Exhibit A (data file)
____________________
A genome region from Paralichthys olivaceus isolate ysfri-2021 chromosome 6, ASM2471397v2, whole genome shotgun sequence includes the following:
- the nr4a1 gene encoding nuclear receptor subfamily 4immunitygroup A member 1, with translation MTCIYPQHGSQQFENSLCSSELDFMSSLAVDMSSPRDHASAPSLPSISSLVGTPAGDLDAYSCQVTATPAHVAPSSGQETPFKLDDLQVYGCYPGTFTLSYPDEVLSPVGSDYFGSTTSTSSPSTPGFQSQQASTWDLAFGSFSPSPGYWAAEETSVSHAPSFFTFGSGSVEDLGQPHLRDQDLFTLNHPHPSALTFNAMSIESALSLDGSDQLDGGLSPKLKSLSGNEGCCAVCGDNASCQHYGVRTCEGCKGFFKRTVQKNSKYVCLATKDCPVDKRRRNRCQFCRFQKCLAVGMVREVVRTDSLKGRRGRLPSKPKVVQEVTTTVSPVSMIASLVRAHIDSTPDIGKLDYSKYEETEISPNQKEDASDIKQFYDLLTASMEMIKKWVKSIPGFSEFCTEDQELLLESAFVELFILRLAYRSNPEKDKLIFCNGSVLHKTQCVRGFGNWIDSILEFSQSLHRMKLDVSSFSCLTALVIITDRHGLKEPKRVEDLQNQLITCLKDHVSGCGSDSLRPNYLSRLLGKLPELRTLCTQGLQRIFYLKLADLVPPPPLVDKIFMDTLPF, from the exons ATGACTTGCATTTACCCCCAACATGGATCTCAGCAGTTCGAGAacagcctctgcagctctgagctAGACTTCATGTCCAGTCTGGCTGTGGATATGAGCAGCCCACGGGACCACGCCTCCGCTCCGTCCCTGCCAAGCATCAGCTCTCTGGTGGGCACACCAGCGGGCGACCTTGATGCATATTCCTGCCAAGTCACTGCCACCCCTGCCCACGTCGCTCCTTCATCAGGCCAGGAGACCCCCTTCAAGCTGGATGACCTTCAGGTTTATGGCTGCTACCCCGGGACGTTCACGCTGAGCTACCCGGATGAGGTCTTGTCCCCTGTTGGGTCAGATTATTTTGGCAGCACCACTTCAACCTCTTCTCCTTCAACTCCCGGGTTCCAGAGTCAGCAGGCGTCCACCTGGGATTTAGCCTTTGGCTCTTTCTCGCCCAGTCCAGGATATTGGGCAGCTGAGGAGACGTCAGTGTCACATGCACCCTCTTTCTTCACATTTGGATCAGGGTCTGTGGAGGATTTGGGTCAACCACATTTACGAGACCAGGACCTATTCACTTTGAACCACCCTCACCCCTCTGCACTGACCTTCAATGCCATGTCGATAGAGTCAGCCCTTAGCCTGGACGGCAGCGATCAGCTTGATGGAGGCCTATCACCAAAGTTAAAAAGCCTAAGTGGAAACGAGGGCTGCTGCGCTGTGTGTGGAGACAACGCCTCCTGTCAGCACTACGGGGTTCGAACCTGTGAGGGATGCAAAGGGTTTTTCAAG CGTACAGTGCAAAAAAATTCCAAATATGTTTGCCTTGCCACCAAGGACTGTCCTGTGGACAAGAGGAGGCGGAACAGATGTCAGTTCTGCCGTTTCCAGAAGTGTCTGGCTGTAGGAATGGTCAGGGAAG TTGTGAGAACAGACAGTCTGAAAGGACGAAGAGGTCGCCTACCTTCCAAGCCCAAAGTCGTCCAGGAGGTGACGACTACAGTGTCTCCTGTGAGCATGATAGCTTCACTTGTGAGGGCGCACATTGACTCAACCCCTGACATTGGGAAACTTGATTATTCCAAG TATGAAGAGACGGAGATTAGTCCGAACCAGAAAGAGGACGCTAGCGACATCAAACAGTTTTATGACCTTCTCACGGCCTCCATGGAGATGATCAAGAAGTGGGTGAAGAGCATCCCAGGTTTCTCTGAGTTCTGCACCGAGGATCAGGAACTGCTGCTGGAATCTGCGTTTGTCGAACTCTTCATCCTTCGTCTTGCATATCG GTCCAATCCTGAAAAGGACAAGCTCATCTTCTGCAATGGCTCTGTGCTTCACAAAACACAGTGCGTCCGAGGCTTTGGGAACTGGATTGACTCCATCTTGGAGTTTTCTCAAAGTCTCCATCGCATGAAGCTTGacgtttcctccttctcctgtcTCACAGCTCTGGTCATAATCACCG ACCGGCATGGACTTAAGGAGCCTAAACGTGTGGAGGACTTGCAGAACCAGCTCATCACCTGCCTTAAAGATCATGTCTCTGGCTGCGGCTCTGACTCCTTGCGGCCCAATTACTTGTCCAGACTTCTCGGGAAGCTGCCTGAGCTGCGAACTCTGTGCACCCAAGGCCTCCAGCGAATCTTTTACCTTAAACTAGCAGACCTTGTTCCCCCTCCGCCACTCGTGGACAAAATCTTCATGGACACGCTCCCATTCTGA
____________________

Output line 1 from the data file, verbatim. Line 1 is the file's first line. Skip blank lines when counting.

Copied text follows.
A genome region from Paralichthys olivaceus isolate ysfri-2021 chromosome 6, ASM2471397v2, whole genome shotgun sequence includes the following: